Help Manage and Treat Parkinson Disease
Pharmacists play an integral role and can improve patients’ quality of life with proper communication, counseling, and monitoring.
An estimated 10 million people worldwide live with Parkinson disease (PD).1 In the United States, about 60,000 each year receive a diagnosis, with 1 million Americans estimated to live with PD in 2020.1 PD itself is not fatal, but complications from the disease rank as the 14th-leading cause of death in the United States.1
PD is a debilitating, incurable brain disorder that results from the deterioration and death of neurons.2 These neurons, which are primarily responsible for the release of dopamine, are found in the substantia nigra within the brainstem. Dopamine facilitates the body’s balance and coordinated, smooth movement. Patients do not start to experience severe motor symptoms until about 80% of their neurons have died, making early diagnosis important for effective treatment. The reason these neurons start to progressively deteriorate and die remains unknown.
Pharmacists should be aware of the clinical presentation of PD. Symptoms can be divided into 2 categories: motor and nonmotor.
Motor symptoms (Table) are known collectively by the acronym TRAP:
• Postural instability
Nonmotor symptoms include anxiety, bent-over body, constipation, depression, drooling, incontinence, insomnia, masklike face, and muffled speech.
Pharmacists are an essential resource in managing treatment options with PD patients. They are equipped with the proper knowledge and training to provide vital information, support, and care to patients with PD, whether in a community setting, a hospital, or another setting. Below are the most important nonpharmacological and pharmacological treatment options that should be considered for each patient, taking symptoms and severity of their condition into account.
Nonpharmacological: Lifestyle Factors2,3
To reduce constipation, a patient should avoid high-fat foods, eat meals high in fiber, and maintain adequate hydration. Counseling, support groups, and/or evaluation for mental health referrals can be key for dealing with the emotional aspects.
Physical exercise, such as swimming performed at a high intensity, helps maintain overall fitness.
Speech therapy can benefit patients whose symptoms affect their communication abilities.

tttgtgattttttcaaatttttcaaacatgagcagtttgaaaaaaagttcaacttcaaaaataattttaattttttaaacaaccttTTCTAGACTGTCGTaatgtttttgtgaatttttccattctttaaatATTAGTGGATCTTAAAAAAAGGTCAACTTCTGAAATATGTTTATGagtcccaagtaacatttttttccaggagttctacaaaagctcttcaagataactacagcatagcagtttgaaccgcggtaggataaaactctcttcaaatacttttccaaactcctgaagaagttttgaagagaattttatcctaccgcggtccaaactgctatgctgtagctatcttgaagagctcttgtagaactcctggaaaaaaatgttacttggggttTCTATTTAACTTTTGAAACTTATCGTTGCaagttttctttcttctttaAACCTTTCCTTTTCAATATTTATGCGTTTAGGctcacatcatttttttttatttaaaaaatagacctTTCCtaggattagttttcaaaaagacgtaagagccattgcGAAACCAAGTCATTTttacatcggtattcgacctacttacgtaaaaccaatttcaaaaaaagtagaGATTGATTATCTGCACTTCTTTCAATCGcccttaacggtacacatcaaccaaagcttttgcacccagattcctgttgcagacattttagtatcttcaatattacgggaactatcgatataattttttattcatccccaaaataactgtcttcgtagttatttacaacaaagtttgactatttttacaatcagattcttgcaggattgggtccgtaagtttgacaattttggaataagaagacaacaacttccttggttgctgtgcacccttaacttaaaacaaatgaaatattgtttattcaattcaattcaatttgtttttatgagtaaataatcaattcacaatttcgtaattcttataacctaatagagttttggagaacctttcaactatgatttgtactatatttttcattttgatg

Pharmacological: Motor Symptoms4
The choice of treatments for patients with PD depends on several factors, including the patient’s extent of disease, age, medication preferences, and symptom severity. The goal
of therapy is to delay disease progression, improve the quality of life, manage the severity of symptoms, and minimize complications.
The following medications are approved for symptom management of PD:
- Carbidopa-levodopa (Sinemet)
- Catechol-O-methyltransferase inhibitors, such as entacapone (Comtan)
- Centrally acting anticholinergics, such as benztropine (Cogentin)
- Dopamine agonists, such as apomorphine, pramipexole (Mirapex), ropinirole (Requip)
- Selective monoamine oxidase MAO-B inhibitors, such as rasagiline (Azilect) and selegiline (Eldepryl, Zelapar)
- Safinamide (Xadago): approved for adjuvant use with carbadopa-levodopa in patients who experience an “off” episode
As PD progresses, medications will need adjustment; patients will begin to experience more adverse effects (AEs) as their drugs’ effects wear off more quickly. Pharmacists can help address difficult medication schedules. They can also help facilitate effective communication between the patient and provider in the pursuit of minimizing AEs.
Below are some steps pharmacists can take to help ensure optimal patient outcomes and safety:
- Advise patients to not crush any oral medications before checking with their primary care physician or pharmacist.
- Educate patients and family members on the importance of adherence and of not abruptly discontinuing any medications.
- Monitor for efficacy and safety of medications.
- Offer alternatives to patients who can no longer swallow oral medications.
- If the patient experiences any medication-related AEs that are intolerable, report these cases to the patient’s primary care physician.
- Review the patient’s profile to ensure that they are not taking any medications that can exacerbate PD symptoms, including haloperidol, metoclopramide, paliperidone, prochlorperazine, and risperidone.
- Watch for drug-drug interactions. No nonselective MAO inhibitor and decarboxylase inhibitor, such as Sinemet, should be given together, for instance; these classes together are contraindicated and require a 2-week separation period.
The Pharmacist’s Role
PD is a chronic movement disorder that progressively worsens. It has no cure, but available therapies can help alleviate and manage symptoms quite effectively. With adherence to the proper treatment, patients can live long, manageable lives. Pharmacists play a key role in helping patients manage PD and can improve these patients’ quality of life with proper communication, counseling, and monitoring.
- Statistics. Parkinson’s Foundation website. parkinson.org/Understanding-Parkinsons/Causes-and-Statistics/Statistics. Accessed December 6, 2019.
- Patel T, Chang F; Parkinson Society Canada. Parkinson’s disease guidelines for pharmacists. Can Pharm J (Ott). 2014;147(3):161-170. doi: 10.1177/1715163514529740.
- Fleisher J, Tarsy D. Nonpharmacologic management of Parkinson disease. UpToDate website. uptodate.com/contents/nonpharmacologicmanagement-of-parkinson-disease. Updated November 18, 2019. Accessed December 6, 2019.
- Parkinson’s disease in adults. National Institute for Health and Care Excellence website. nice.org.uk/guidance/ng71. Published July 2017. Accessed December 6, 2019.
- Multiple Entries. Lexi-Drugs. Lexi-Comp Online. Lexi-Comp, Inc. Hudson, OH. online.lexi.com/crlonline. Accessed December 6, 2019.